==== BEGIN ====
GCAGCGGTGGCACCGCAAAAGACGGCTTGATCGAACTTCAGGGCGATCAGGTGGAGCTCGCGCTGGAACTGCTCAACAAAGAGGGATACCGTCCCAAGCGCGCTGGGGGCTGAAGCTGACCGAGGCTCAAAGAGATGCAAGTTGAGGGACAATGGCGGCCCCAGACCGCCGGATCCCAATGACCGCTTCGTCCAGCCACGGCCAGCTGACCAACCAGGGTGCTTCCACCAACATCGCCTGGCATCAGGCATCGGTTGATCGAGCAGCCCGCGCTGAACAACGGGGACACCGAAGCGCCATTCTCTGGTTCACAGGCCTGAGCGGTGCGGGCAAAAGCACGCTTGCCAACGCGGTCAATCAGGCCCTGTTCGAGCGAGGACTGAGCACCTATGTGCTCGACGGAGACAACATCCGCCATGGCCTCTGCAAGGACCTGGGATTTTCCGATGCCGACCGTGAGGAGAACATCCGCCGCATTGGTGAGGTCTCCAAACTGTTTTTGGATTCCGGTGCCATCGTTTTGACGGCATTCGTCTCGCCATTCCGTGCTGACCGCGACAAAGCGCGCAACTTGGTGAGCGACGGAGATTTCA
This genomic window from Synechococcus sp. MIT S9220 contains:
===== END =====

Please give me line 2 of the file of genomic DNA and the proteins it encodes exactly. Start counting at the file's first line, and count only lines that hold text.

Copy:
This genomic window from Synechococcus sp. MIT S9220 contains: